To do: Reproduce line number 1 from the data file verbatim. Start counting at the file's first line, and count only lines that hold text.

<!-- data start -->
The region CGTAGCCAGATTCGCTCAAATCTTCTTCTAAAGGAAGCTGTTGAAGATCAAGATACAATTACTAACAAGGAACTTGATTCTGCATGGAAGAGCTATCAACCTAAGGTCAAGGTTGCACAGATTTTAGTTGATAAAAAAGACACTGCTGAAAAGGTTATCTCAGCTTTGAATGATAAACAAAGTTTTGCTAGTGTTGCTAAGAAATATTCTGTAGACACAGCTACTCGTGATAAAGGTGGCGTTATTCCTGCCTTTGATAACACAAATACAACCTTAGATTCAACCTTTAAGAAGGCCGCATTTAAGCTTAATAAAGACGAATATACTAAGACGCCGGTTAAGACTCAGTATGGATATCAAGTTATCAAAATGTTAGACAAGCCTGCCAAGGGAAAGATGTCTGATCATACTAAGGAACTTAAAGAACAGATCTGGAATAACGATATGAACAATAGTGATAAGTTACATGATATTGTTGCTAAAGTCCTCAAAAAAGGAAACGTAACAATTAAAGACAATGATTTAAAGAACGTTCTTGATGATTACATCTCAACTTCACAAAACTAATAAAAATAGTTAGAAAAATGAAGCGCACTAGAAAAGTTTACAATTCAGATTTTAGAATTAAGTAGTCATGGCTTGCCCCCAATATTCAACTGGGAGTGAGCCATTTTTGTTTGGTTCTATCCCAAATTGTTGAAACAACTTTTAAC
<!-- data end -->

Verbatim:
The region CGTAGCCAGATTCGCTCAAATCTTCTTCTAAAGGAAGCTGTTGAAGATCAAGATACAATTACTAACAAGGAACTTGATTCTGCATGGAAGAGCTATCAACCTAAGGTCAAGGTTGCACAGATTTTAGTTGATAAAAAAGACACTGCTGAAAAGGTTATCTCAGCTTTGAATGATAAACAAAGTTTTGCTAGTGTTGCTAAGAAATATTCTGTAGACACAGCTACTCGTGATAAAGGTGGCGTTATTCCTGCCTTTGATAACACAAATACAACCTTAGATTCAACCTTTAAGAAGGCCGCATTTAAGCTTAATAAAGACGAATATACTAAGACGCCGGTTAAGACTCAGTATGGATATCAAGTTATCAAAATGTTAGACAAGCCTGCCAAGGGAAAGATGTCTGATCATACTAAGGAACTTAAAGAACAGATCTGGAATAACGATATGAACAATAGTGATAAGTTACATGATATTGTTGCTAAAGTCCTCAAAAAAGGAAACGTAACAATTAAAGACAATGATTTAAAGAACGTTCTTGATGATTACATCTCAACTTCACAAAACTAATAAAAATAGTTAGAAAAATGAAGCGCACTAGAAAAGTTTACAATTCAGATTTTAGAATTAAGTAGTCATGGCTTGCCCCCAATATTCAACTGGGAGTGAGCCATTTTTGTTTGGTTCTATCCCAAATTGTTGAAACAACTTTTAAC